Note: this crosses into the Leadership Quadrant of the 4-Quadrants to some degree. This is one of those nuanced areas that really make a difference in your overall success. I often challenge the Chief Product Owner (or other Product leaders) to think about who and how they’ll be thoughtfully and actively managing their stakeholders.
7) Project Retrospective
Clearly you’re involved in each sprint retrospective that your teams conduct. And I want to encourage you to fully engage in each one of them. But that being said, I also think you need to take your feedback acquisition “up a level”.
Your Sprint Reviews are a wonderful ceremony to gather feedback from your Stakeholders and Leaders. Please don’t miss that opportunity to gather their feedback as you deliver each increment. And don’t always assume that you’re getting it either. I’ll share a story to make that point:
I was talking to the EVP of Software Development at a conference not that long ago. He was describing the interaction in a recent Sprint Review or Demo. He said:
Bob, I threw a 5 to represent my reaction to the demo, but I wanted to throw a 2. In truth, the demo was terrible and I believe the team failed to meet customer needs in their development efforts. I just felt very uncomfortable giving that sort of negative feedback in front of a large audience. I pulled aside the Director of that team later, and I gave her my feedback.
I actually challenged him to speak the truth” in future reviews. I tried to make the point that it was important to be transparent with feedback as well. Sure, craft it carefully, but if a demo sucked and you said it was great, that is setting a very bad precedent. He responded:
You’re right Bob, but we are located in the South and have a culture of thoughtfulness and care when giving bad news. It will take me (and us) time to get over this cultural barrier. But I can’t imagine “telling truth” for quite some time.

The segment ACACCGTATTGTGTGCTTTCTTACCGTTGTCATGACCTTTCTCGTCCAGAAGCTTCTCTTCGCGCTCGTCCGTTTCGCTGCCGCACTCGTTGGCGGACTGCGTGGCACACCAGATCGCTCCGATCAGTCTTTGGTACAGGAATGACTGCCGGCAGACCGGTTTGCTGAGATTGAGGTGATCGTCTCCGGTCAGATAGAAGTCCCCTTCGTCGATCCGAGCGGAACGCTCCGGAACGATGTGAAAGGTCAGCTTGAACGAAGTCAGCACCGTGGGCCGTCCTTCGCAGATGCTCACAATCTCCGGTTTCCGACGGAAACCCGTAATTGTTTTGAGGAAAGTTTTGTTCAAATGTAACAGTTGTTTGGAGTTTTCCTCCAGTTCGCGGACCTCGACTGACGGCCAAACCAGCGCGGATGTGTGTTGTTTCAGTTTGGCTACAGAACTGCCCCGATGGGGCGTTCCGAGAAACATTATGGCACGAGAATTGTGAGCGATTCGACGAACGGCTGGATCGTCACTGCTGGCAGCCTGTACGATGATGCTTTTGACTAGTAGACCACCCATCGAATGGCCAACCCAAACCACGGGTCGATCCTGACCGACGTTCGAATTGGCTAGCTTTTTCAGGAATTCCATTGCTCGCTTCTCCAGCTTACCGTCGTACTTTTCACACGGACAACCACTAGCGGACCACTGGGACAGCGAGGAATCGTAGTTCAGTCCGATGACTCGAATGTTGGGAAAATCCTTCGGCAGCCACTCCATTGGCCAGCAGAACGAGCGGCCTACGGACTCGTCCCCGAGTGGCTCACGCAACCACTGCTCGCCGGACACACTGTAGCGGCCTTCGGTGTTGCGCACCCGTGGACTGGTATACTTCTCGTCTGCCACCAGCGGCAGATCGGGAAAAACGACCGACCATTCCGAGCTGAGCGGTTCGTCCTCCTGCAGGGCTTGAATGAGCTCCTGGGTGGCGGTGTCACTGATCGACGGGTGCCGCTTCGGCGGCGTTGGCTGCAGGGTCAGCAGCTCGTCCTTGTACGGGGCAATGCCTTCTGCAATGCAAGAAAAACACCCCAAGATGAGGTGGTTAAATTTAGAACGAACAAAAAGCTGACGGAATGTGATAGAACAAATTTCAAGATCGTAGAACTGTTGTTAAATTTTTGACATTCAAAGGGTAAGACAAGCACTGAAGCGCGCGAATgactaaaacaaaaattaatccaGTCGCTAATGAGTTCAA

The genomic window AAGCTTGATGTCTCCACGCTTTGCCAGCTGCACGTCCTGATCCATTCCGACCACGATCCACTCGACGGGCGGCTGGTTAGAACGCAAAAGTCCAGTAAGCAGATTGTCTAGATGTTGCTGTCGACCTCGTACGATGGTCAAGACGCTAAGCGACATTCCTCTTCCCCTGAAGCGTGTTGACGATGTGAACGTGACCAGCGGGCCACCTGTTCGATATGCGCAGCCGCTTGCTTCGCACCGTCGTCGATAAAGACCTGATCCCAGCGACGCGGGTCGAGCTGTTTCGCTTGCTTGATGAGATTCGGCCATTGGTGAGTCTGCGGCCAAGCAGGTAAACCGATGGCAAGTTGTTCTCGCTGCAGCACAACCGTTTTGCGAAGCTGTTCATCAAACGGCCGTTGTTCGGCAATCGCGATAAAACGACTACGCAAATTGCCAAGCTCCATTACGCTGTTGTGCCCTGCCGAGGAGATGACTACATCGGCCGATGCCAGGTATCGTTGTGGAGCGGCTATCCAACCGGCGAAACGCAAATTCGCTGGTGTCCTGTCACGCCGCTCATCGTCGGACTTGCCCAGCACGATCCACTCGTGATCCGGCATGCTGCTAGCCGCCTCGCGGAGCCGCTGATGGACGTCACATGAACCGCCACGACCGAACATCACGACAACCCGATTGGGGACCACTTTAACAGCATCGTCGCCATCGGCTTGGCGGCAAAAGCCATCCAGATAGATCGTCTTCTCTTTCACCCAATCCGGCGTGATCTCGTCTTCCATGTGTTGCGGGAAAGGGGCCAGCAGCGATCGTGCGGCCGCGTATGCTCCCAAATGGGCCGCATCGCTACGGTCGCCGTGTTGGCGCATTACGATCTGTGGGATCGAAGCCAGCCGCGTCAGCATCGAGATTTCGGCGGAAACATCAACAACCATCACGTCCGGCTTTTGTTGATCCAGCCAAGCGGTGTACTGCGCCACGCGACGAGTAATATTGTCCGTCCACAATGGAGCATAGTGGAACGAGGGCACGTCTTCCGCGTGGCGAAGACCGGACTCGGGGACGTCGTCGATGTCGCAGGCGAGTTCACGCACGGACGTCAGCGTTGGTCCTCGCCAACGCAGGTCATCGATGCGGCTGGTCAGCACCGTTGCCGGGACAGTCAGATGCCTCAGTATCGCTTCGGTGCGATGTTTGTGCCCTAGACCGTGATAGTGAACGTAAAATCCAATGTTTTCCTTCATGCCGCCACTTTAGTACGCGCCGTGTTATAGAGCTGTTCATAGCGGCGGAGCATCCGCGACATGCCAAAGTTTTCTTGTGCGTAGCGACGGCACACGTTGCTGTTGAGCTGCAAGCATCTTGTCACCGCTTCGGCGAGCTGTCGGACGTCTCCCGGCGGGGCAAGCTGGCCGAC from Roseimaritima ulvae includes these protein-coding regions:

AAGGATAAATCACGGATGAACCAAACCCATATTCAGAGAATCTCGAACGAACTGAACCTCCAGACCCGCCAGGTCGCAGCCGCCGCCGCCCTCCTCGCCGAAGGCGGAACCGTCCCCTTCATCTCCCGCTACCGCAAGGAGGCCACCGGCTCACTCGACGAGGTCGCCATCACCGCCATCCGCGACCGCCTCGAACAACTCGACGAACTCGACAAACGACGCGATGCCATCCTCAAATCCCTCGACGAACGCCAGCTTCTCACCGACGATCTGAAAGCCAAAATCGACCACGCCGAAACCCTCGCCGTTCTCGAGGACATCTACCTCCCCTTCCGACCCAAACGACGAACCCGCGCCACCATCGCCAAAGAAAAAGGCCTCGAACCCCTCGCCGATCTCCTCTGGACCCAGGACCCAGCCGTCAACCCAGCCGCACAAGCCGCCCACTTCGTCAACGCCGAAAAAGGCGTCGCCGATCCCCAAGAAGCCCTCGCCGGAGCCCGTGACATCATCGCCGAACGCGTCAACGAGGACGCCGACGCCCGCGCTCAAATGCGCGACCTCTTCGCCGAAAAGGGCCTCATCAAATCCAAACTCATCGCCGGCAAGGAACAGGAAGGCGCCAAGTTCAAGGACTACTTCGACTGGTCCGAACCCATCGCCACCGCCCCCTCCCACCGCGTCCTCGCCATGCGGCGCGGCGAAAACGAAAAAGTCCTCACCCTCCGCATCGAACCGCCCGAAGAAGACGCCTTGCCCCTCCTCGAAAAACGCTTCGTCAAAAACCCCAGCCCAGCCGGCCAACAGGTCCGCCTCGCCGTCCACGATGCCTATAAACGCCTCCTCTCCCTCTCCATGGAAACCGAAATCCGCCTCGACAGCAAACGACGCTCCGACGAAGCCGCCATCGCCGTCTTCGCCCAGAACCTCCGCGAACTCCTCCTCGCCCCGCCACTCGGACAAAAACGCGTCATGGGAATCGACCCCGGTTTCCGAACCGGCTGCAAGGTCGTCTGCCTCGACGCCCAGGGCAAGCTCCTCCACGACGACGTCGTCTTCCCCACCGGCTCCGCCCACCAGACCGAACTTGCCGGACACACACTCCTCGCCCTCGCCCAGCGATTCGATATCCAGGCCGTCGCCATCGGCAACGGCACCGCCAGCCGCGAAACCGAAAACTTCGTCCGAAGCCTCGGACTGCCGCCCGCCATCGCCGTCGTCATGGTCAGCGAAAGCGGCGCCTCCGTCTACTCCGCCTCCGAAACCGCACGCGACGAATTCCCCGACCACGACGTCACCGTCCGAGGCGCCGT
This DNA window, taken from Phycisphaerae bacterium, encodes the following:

Clearly you need to work incredibly hard to get all forms and types of feedback out from your stakeholders. Be aware of your cultural norms and figure out creative ways to get the truth on the table so you and your teams can address any deficiencies or misses.
SAFe has a release-level retrospective at the end of each PSI. It’s a cross-team, ALL stakeholder meeting where issues are discussed and improvement action-plans are formed. So there are multiple “layers” to the feedback and reflection opportunities.
I’ve written several articles that explores the power of Sprint Reviews beyond simply showing software:
I wanted to remind you of one of the reasons I developed the 4-Quadrants in the first place. It’s because of how hard the Product Owner role is to perform well. It’s an incredibly deep and broad role that requires tremendous effort and skill. It also requires quite a bit of time.
I often joke, and it’s not really a joke, that I’ve only met 4-5 Product Owners who could perform all aspects of the 4-Quadrants by themselves. Ever! What this implies is that it’s OK to ask for help. In fact, you’ll most probably need to get help in your role.
If you have Project Management strengths and skills, then take some of this on yourself. If you don’t, then look for someone else in the organization with these skills and strengths to help you out. For example, in SAFe environments, you might want to make the RTE a partner or best friend.
But the KEY is to find or ask for help if you need it in the quadrants where you are weakest.
I know, I’ve just added a tremendous amount of additional work to every Product Owner reading this article. I’m sorry. But whether you like the 4-Quadrants model or not, this work is there for you regardless. The key is to be aware of it, get someone covering it, and to do it very well.
All of the 4-Quadrants are important to the role of Product Ownership, but I hope I’ve shown you how crucial the Project Management quadrant is to you, your team, and your organization.
Stay agile my friends,